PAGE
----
A Year In History: 1974

Form will auto submit and a new page will load when this value changes.

Also Within This Year in History:

1974

1974 was a year of firsts. Richard Nixon, enmeshed in the Watergate scandal, became the first American president to resign from office. Hank Aaron became the first baseball player to top Babe Ruth’s career home run record. Scientists in Ethiopia found the first skeleton of a 3-million-year-old human ancestor that walked upright, while archaeologists in China unearthed an army of more than 8,000 lifesize terracotta warriors. In America, disco fever raged, and Archie Bunker broke TV sitcom ground with his blunt and bigoted take on hot-button social issues.

January 2

President Nixon signs national speed limit into law

On January 2, 1974, President Richard M. Nixon signs the Emergency Highway Energy Conservation Act, setting a new national maximum speed limit. Prior to 1974, individual states set speed limits within their boundaries and highway speed limits across the country ranged from 40 mph to 80 mph. The U.S. and other industrialized nations enjoyed easy […]

February 2

“The Way We Were” becomes Barbra Streisand’s first No. 1 hit

On February 2, 1974, a sweet, soft ballad by a 31-year-old Barbra Streisand knocks Beatle Ringo Starr down a notch on the Billboard Hot 100. Streisand’s “The Way We Were” overtakes the jaunty “You’re Sixteen” as the No. 1 song—Streisand’s first. It would spend 24 weeks total on the Hot 100 chart, three in the […]

February 4

Patty Hearst kidnapped by the Symbionese Liberation Army

On February 4, 1974, Patty Hearst, the 19-year-old granddaughter of newspaper publisher William Randolph Hearst, is kidnapped from her apartment in Berkeley, California, by three armed strangers. Her fiancee, Steven Weed, was beaten and tied up along with a neighbor who tried to help. Witnesses reported seeing a struggling Hearst being carried away blindfolded, and […]

February 7

Guests watch Mel Brooks’ “Blazing Saddles” movie premiere from horseback

In one of Hollywood’s zaniest movie premiere stunts, Mel Brooks’ 1974 western spoof Blazing Saddles screens at the Pickwick Drive-In Theater in Burbank, California. Guests attend not in cars—but on horseback. Attendees, many sporting cowboy hats, watched the movie from atop their steeds. Movie sound came through speakers attached to saddle pommels, and the studio […]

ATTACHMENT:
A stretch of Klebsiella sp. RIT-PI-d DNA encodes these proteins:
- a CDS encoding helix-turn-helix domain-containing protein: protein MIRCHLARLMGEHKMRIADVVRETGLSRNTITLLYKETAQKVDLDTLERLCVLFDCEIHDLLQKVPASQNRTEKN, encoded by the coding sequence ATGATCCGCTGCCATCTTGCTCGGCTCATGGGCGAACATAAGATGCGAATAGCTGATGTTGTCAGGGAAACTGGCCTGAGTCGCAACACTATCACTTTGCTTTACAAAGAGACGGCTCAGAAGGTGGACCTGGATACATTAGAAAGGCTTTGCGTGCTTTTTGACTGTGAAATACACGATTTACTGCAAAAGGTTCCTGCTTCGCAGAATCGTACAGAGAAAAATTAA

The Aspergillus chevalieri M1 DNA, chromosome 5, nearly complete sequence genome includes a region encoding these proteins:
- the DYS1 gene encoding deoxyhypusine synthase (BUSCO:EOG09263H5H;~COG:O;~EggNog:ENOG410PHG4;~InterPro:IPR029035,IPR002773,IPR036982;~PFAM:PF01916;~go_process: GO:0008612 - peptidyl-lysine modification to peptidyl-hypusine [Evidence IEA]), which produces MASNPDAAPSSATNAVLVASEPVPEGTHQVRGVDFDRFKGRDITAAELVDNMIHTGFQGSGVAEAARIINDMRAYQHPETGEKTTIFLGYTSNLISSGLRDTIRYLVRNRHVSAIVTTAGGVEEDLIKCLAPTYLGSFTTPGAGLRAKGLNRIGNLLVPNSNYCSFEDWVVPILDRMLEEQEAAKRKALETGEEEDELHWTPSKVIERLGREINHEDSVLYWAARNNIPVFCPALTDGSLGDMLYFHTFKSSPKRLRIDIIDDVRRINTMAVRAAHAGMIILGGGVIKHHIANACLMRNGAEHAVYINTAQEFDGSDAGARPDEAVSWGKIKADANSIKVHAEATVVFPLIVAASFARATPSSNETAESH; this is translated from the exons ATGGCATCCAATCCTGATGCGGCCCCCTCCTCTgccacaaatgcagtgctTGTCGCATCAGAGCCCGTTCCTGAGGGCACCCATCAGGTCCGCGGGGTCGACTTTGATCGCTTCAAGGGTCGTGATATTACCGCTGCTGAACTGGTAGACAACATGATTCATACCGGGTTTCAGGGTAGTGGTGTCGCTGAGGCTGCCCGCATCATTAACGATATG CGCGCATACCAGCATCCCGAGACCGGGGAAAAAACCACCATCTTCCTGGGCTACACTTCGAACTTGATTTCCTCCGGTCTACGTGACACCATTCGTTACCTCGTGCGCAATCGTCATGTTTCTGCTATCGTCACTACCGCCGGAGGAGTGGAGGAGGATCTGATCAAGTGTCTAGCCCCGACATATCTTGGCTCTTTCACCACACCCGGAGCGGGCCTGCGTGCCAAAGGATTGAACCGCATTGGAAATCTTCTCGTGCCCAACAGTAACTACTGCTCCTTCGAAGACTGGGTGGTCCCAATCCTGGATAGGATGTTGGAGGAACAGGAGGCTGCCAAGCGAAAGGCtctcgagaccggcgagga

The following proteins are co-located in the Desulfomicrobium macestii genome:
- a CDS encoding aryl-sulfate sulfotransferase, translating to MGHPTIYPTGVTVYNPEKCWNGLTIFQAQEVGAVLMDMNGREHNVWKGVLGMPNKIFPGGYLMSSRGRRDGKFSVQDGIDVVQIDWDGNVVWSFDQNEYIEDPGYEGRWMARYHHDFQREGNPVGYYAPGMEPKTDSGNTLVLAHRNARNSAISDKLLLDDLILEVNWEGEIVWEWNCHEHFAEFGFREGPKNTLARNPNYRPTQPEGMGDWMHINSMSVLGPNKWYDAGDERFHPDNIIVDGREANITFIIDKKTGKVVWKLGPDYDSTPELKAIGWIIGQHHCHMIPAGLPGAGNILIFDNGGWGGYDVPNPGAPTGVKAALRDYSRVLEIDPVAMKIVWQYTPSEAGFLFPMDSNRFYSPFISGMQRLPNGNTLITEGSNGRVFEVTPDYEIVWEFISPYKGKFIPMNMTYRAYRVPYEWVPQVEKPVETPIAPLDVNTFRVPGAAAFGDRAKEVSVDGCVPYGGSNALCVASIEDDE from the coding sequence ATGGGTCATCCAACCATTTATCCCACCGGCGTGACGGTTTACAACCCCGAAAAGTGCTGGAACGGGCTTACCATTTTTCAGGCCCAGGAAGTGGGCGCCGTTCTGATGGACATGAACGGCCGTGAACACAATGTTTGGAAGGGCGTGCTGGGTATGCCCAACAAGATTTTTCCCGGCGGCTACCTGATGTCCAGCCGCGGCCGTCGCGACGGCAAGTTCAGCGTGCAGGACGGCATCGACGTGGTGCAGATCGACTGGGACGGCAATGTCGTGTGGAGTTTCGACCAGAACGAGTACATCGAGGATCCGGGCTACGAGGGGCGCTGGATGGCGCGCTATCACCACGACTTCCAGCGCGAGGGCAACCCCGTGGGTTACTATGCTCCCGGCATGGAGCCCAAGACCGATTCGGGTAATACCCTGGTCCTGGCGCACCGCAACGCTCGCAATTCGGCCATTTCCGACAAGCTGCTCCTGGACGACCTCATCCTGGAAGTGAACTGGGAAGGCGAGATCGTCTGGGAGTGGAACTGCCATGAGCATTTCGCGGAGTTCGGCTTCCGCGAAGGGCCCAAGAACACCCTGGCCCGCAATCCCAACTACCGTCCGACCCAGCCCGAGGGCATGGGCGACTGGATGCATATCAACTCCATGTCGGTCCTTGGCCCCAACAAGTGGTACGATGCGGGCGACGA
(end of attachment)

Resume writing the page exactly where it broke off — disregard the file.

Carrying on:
February 26

Nike receives patent for waffle-soled trainers—invented in a waffle iron

On February 26, 1974, Nike receives a U.S. patent for its waffle trainer running shoes. Nike co-founder Bill Bowerman invented the now-iconic soles in a waffle iron over breakfast. Before Air Jordans and “Just do it,” Nike was a small sneaker company founded at the University of Oregon. Bill Bowerman, the coach of the Oregon […]

March 6

Helen Thomas named UPI’s White House bureau chief, the first woman to hold that title for a wire agency

Journalist Helen Thomas is named United Press International’s White House Bureau Chief on March 6, 1974. At a press conference that day, President Nixon personally congratulates her on becoming the first woman to serve in the distinguished role. The moment marks the beginning of a boundary-breaking career, in which Thomas becomes a fixture in the […]

March 29

Exiled writer Aleksandr Solzhenitsyn reunited with family

On March 29, 1974, prominent Soviet author, historian and political dissident Aleksandr Solzhenitsyn is reunited with his family after being exiled from his home country. Publication of The Gulag Archipelago, his detailed history of the Soviet Union’s vast system of prisons and labor camps, helped raise global awareness of the communist nation’s rampant political repression. Its […]

March 30

John Denver has his first #1 hit with “Sunshine On My Shoulders”

John Denver scores his first #1 song, “Sunshine On My Shoulders,” on March 30, 1974. He would go on to become one of the most popular singer-songwriters of the 1970s. “Sunshine On My Shoulders” was John Denver’s attempt to write a sad song, a big part of Denver’s broad appeal. “I was so down I […]

April 5

Stephen King’s first novel, “Carrie,” is published

On April 5, 1974, Stephen King, a Maine high school teacher who had been writing on evenings and weekends, sees his first full-length novel, Carrie, published. The release by Doubleday & Co. becomes a bestseller and inspires a movie of the same name. For King, Carrie kicks off a phenomenal writing career, one in which […]

May 2

Former Vice President Spiro Agnew disbarred for tax evasion

On May 2, 1974, the Maryland Court of Appeals orders the disbarment of former U.S. Vice President Spiro Agnew, seven months after his no-contest plea to a tax-evasion charge in the United States District Court in Baltimore. In a strongly worded, 13-page opinion, Maryland’s highest court writes that disbarment is an automatic consequence for a […]